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Tuesday, April 17, 2018

Salty

Salty: Upset, annoyed or angry

Situation #1: Two friends are talking after school

Janette: Hi, Anne. How are you doing?
Anne: Who wants to know?
Janette: I'm just asking how you are.
Anne: So what?
Janette: Hey, don't get salty with me just because you are having a bad day! I didn't do anything.
Anne: I guess you're right. Sorry. Mondays suck.

Explanation: Janette was having a bad day and was acting angry and being rude to her friend. Her friend told Janette not to "get salty" or "be angry/rude" with her because she didn't do anything to cause Janette's anger. 

Situation #2: Two co-workers talking about their boss after work
Bill: I can't believe I made it through the day!
Sandi: I know! Fred was so salty today. I couldn't even look at him.
Bill: What was his problem anyway?
Sandi: Well, I heard that he thinks everyone is being lazy at work and not putting in the amount of time he expects.
Bill: That may be true for a few people, but not everyone. I certainly put in a lot of time and often work late.
Sandi: Me, too. But I don't think he sees us working hard. He only sees the lazy people. That's why he is always salty at work.

Explanation: Fred, the boss, is salty because he thinks everyone at work is lazy. This means he is irritated and angry with his employees.



Tuesday, April 10, 2018

To be blown away



Example 1:
Terry: I just got back from vacation and I had a wonderful time!

Sandy: Oh, really? Where did you go?

Terry: I went to Montego Bay in Jamaica. It was absolutely amazing! There was so much to do and the beautiful sunsets on the beach just blew me away! I really didn’t want to come back to work!

Sandy: Wow! That sounds great. I bet it was hard to come back home!

Example 2:
Ken: I just watched a news report last night on how poverty is so widespread in countries around the world. What is even worse is that people in those countries have a difficult time doing anything about their lives. Also, it is very hard to get clean food, water, and medical supplies to the ones who need them.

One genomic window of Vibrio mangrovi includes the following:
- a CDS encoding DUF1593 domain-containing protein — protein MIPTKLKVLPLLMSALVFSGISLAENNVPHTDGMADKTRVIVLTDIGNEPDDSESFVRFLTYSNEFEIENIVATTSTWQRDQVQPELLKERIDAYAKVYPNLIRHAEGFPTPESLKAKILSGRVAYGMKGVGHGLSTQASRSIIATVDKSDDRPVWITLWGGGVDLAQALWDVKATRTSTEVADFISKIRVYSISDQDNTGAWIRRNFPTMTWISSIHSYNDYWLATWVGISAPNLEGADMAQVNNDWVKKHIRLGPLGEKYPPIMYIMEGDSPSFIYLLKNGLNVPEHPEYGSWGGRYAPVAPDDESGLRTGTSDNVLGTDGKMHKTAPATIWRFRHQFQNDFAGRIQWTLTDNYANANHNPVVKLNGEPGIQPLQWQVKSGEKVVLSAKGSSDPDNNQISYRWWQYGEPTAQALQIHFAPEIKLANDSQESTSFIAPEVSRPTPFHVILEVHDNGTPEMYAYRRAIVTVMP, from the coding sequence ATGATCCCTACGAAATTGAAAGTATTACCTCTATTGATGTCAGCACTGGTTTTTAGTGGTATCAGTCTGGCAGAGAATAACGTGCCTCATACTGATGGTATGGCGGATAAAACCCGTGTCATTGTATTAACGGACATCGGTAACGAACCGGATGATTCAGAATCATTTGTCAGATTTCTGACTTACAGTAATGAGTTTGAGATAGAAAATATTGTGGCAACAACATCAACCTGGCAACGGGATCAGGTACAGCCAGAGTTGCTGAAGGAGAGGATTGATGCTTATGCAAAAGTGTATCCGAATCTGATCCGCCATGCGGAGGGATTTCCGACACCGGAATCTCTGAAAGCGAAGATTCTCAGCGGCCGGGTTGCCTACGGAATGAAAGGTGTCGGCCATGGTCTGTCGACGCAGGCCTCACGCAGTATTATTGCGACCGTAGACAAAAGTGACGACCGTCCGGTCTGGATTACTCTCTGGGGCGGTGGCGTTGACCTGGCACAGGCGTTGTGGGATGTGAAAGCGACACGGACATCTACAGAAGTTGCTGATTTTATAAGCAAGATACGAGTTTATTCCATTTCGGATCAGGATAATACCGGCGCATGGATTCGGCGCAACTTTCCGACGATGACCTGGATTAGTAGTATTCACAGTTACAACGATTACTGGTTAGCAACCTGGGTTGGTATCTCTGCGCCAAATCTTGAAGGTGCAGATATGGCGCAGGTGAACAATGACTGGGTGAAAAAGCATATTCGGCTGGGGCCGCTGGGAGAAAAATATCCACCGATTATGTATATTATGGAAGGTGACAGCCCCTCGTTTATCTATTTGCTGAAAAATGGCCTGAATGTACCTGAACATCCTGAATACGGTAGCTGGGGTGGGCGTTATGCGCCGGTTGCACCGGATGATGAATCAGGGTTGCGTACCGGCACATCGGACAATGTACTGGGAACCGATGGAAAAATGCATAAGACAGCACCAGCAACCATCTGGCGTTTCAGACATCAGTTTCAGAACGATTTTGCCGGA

Joe: It blows me away how difficult life can be for so many people around the world. We should feel lucky to live in a place where we don’t have to worry about getting clean food and water every day.

Meaning:
The expression to be blown away is used to express surprise or shock at something that has happened. It can be used in both negative and positive situations. 

In the first example, Terry just came back from an amazing vacation. The beauty of the place he visited surprised him in a very positive way. 

In the second example, Ken and Joe are talking about poverty in the world and how hard it is for some people to survive. Joe is shocked in a negative way about this fact.

This idiom can be found in the LSI textbook Speaking Transitions. This book is used at LSI schools in the level 4 Listening/Speaking classes.



Tuesday, February 27, 2018

To look after

Idiom: to look after (something/someone); used as a verb.

First Example: Herb was going on vacation, but he was worried about his cat, so he asked Cindy to take care of it. She agreed, and she looked after his cat while Herb was out of town.

Meaning: "to look after (something)" means to take care of something, often something that isn't yours. In this example, Cindy is taking taking care of Herb's cat while he's out of town. This idiom can apply to any situation where someone takes care of something else, but it's usually used for people and things that can't take care of themselves or are likely to get into trouble (such as an animal, a child or an elderly person). It's used in the simple past tense in this example to explain that she isn't caring for the cat anymore.